Resume Writing Style
In our Military Resume Benchmarking Report, we assessed the writing style of the resumes. A resume is an introduction to an employer. Writing a resume requires a much greater attention to detail than almost any other form of writing. A poorly written resume with lots of mistakes will ensure a bad first impression. Unfortunately, mistakes on resumes are not rare. In our research study, we found 31% of the resumes had inconsistent sentence structures.
There are a variety of acceptable styles and we didn’t want our personal preferences to bias the report. We assessed the consistency of the style. Most resumes are written without using personal pronouns. Others are written in the first person. The verb usage also varies from passive to active voice. Maintaining consistency makes a resume more predictable and easier scan quickly. At the same time, when you write, some variation in sentence structure can improve readability. When we assessed the writing style, we looked for inconsistencies or gross grammatical errors that significantly hurt the readability.
Seeing so many resumes make basic writing mistakes, I wanted to share an example of inconsistent writing from a resume. Below is the first paragraph from a resume I received recently. It isn’t one of the resumes from the research study, but is representative of some of the worst offenders.
I’m an honest, loyal and highly motivated worker who is result-oriented with over 20 years of active military service and experience in Recruiting, Human Resources, Personnel Administration, and Operations & Training. Possess strong leadership skills and successful team building capabilities and have excellent technical, communication, presentation, and customer service skills. I am a resourceful problem solver with the proven ability to bring quick resolution to challenging situations. Hold a Bachelor of Business Administration degree majoring in General Business with a minor in Business Management.
The summary starts out with by the personal pronoun “I.” The second sentence omits the pronoun, starting with “Possess strong…” In the third sentence, the job seeker uses the personal pronoun again. Finally, in the forth sentence, the job seeker leaves out the pronoun again.
This inconsistencies hurt the readability and are a distraction from the content. A much better approach would be to pick a convention and stick with it. Further hurting the effectiveness, the job seeker uses “Possess” and “Hold” to start two of the sentences instead of the more common “Possesses” and “Holds.”
To fix this, I would scrap the structure and break the text into bullets. The summary is essentially a list of qualities and I would break it down into the form of a list. I would also bold some text to highlight key concepts.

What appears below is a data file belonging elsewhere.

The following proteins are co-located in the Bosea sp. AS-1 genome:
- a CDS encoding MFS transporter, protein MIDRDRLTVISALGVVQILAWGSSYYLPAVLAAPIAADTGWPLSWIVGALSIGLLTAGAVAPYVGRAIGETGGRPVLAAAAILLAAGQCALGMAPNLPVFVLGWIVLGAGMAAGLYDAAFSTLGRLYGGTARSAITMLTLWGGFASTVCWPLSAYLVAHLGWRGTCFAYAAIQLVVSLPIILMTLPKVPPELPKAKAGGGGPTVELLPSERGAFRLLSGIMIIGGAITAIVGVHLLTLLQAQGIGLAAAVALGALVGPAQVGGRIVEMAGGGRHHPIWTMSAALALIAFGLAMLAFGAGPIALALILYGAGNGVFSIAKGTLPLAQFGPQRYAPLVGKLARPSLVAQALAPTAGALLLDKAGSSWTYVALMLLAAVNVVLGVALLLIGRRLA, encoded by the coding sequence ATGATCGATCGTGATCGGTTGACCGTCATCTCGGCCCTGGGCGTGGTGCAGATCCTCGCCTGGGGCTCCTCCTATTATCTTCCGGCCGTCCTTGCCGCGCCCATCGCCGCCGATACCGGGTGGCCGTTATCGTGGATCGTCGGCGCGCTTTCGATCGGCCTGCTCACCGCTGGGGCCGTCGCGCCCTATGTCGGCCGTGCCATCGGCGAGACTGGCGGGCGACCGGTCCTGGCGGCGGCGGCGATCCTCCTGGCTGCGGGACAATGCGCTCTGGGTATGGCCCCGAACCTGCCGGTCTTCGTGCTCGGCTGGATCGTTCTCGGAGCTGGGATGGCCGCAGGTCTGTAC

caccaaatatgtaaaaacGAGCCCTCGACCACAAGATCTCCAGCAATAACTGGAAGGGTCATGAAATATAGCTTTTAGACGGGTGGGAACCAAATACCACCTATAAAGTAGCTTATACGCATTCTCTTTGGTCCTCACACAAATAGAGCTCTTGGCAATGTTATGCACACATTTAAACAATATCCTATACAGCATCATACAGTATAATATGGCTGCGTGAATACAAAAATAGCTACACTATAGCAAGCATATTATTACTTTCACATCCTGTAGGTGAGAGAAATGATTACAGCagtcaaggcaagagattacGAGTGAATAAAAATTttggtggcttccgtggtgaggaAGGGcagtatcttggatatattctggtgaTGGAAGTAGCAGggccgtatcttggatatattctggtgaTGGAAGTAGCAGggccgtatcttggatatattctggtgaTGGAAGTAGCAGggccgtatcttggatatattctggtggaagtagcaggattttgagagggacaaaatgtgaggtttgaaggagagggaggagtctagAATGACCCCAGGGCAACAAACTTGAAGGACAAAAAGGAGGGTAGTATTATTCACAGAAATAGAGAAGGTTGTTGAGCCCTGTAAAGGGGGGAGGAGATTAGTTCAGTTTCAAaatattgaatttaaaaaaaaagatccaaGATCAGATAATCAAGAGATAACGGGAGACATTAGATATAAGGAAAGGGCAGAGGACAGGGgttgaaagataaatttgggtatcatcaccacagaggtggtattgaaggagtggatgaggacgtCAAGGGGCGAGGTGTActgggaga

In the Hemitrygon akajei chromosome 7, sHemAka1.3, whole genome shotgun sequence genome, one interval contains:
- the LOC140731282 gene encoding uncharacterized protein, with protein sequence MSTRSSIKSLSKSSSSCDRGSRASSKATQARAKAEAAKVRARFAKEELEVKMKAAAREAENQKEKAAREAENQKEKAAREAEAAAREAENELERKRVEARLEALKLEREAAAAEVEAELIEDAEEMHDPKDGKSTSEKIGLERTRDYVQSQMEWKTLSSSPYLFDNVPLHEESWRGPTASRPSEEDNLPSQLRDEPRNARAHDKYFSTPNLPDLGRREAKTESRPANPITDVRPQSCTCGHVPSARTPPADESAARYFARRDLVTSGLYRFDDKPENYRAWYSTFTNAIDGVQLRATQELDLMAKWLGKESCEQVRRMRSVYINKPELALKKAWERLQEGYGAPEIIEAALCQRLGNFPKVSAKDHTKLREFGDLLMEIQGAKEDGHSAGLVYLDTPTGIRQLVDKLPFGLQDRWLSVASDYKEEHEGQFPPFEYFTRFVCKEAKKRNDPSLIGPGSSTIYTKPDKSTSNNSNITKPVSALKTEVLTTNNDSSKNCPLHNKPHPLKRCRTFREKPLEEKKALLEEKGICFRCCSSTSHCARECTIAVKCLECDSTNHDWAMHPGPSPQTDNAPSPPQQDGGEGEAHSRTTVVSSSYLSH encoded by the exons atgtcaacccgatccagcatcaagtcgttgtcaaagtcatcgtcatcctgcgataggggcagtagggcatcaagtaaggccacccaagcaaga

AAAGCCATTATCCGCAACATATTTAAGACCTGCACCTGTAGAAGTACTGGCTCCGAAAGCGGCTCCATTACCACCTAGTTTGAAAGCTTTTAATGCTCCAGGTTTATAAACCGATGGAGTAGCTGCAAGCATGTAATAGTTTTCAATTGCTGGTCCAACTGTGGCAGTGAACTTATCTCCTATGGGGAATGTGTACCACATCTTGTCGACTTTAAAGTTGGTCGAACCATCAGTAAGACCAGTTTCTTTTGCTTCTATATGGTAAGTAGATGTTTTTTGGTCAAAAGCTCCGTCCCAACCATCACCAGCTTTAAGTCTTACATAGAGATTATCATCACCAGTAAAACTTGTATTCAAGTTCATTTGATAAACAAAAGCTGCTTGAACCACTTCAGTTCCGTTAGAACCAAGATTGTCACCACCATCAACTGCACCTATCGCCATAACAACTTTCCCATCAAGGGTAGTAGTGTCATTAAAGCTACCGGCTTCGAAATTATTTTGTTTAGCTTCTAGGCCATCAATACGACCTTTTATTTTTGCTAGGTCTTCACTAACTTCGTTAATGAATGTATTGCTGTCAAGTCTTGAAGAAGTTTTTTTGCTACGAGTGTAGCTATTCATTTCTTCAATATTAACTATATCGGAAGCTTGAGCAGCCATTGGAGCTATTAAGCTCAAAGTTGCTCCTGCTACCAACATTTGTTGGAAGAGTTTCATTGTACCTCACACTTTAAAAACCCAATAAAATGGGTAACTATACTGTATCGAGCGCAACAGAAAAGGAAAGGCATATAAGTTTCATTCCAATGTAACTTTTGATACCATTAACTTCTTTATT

- Results-oriented Sergeant Major with 20 years of active military service in Recruiting, Human Resources, Personnel Administration, Operations and Training.
- Strong leader with a track record of building successful teams.
- Highly skilled in technical, communications, presentation, and customer service.
- Resourceful problem solver with the proven ability to bring quick resolution to challenging situations.
This section reads much clearer. It has most of the same content. I emphasize a few key attributes by bolding a few words. If a hiring manager only scans this section on their way to the work experience, it should help to create an image of the job seeker as a results-oriented, highly skilled leader with good problem solving skills. This simpler summary of the job seeker is likely to be much more effective than a longer more detailed summary.
Is my rewrite perfect? No, it’s far from it. I wanted to show how inconsistent sentence structure can hurt a resume. I also wanted to show an alternative, but didn’t want to bring in much new content. If I really want to fix this resume, I would cut the bullets I listed down to just a couple lines and add a few accomplishments. It’s good for a job seeker to say they were successful, but it is much more effective to show a hiring manager past successes. Adding a couple accomplishments can dramatically improve the overall impression of the resume.
Bottom line: Keep your sentence structure consistent. Proofread your resume closely. Add some accomplishments to show a hiring manager how good you are rather than just making claims. Do these things, and your resume will improve.